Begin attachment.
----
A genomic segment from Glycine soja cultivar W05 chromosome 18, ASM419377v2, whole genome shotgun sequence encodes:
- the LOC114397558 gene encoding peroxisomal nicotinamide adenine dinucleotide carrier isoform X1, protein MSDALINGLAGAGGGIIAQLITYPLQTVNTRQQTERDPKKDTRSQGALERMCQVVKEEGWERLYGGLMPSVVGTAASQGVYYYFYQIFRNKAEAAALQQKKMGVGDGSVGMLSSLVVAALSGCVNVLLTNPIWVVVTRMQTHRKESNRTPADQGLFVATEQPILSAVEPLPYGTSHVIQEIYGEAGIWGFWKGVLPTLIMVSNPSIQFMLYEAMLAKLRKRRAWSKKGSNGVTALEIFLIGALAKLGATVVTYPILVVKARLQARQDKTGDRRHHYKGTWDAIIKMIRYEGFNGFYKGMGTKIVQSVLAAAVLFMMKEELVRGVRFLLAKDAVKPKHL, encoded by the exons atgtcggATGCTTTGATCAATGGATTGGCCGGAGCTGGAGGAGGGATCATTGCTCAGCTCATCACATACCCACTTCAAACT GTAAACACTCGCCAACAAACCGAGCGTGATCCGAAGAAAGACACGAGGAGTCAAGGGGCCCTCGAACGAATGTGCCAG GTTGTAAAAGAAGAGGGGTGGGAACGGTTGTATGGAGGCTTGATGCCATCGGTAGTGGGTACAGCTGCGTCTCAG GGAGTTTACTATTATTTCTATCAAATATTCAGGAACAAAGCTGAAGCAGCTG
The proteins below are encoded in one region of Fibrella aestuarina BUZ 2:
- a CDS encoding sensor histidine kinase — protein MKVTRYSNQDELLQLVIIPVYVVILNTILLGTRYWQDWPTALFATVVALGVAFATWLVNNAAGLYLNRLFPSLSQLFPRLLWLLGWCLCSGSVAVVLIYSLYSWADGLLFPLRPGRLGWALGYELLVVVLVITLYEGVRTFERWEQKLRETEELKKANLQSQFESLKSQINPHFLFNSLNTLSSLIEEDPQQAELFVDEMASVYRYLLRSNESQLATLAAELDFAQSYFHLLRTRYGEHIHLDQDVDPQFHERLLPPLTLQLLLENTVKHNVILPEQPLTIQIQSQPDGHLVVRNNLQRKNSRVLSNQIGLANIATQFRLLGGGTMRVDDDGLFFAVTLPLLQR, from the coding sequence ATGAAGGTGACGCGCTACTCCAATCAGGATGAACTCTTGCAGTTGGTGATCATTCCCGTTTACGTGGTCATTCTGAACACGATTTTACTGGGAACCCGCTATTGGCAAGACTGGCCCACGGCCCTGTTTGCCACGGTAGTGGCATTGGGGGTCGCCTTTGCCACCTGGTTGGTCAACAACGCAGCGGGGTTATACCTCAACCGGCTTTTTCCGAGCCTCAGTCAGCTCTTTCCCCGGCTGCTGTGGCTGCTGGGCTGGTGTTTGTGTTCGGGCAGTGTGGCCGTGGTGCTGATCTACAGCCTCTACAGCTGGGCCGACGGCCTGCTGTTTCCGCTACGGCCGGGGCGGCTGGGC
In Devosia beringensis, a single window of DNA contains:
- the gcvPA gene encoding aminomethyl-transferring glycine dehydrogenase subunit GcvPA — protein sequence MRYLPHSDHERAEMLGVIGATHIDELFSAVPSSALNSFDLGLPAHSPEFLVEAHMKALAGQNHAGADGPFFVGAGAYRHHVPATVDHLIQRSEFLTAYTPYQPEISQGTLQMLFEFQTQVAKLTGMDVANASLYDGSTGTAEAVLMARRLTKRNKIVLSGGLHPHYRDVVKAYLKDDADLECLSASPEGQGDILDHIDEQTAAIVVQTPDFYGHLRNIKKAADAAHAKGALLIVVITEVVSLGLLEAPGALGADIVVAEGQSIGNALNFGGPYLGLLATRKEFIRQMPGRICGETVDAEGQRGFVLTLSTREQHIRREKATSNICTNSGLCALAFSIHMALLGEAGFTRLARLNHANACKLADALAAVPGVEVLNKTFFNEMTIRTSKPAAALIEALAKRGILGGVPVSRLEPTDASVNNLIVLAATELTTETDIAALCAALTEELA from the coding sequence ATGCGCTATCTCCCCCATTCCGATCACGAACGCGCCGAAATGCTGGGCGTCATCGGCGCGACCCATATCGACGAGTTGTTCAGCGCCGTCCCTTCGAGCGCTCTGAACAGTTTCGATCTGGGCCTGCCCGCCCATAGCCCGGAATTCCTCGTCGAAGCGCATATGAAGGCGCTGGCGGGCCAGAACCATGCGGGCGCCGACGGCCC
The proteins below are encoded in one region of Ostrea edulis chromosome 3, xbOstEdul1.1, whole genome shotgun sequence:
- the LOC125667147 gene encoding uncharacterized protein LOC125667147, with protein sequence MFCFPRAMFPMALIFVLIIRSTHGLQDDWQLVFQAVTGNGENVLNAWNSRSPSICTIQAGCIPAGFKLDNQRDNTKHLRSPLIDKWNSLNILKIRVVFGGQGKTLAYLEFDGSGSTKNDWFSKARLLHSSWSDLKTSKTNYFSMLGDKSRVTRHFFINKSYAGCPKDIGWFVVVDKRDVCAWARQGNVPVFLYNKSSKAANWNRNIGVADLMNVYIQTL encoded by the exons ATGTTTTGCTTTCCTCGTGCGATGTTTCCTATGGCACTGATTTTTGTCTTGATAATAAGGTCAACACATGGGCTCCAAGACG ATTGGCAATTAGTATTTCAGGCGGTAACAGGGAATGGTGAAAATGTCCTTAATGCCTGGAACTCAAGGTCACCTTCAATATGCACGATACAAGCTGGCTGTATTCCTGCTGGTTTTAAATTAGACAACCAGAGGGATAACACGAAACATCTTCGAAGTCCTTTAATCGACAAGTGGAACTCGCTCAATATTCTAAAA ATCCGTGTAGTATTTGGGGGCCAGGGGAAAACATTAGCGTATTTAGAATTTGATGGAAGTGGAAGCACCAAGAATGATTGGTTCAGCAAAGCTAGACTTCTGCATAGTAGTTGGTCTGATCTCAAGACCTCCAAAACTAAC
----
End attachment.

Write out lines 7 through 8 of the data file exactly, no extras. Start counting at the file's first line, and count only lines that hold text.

The proteins below are encoded in one region of Ostrea edulis chromosome 3, xbOstEdul1.1, whole genome shotgun sequence:
- the LOC125667147 gene encoding uncharacterized protein LOC125667147, with protein sequence MFCFPRAMFPMALIFVLIIRSTHGLQDDWQLVFQAVTGNGENVLNAWNSRSPSICTIQAGCIPAGFKLDNQRDNTKHLRSPLIDKWNSLNILKIRVVFGGQGKTLAYLEFDGSGSTKNDWFSKARLLHSSWSDLKTSKTNYFSMLGDKSRVTRHFFINKSYAGCPKDIGWFVVVDKRDVCAWARQGNVPVFLYNKSSKAANWNRNIGVADLMNVYIQTL encoded by the exons ATGTTTTGCTTTCCTCGTGCGATGTTTCCTATGGCACTGATTTTTGTCTTGATAATAAGGTCAACACATGGGCTCCAAGACG ATTGGCAATTAGTATTTCAGGCGGTAACAGGGAATGGTGAAAATGTCCTTAATGCCTGGAACTCAAGGTCACCTTCAATATGCACGATACAAGCTGGCTGTATTCCTGCTGGTTTTAAATTAGACAACCAGAGGGATAACACGAAACATCTTCGAAGTCCTTTAATCGACAAGTGGAACTCGCTCAATATTCTAAAA ATCCGTGTAGTATTTGGGGGCCAGGGGAAAACATTAGCGTATTTAGAATTTGATGGAAGTGGAAGCACCAAGAATGATTGGTTCAGCAAAGCTAGACTTCTGCATAGTAGTTGGTCTGATCTCAAGACCTCCAAAACTAAC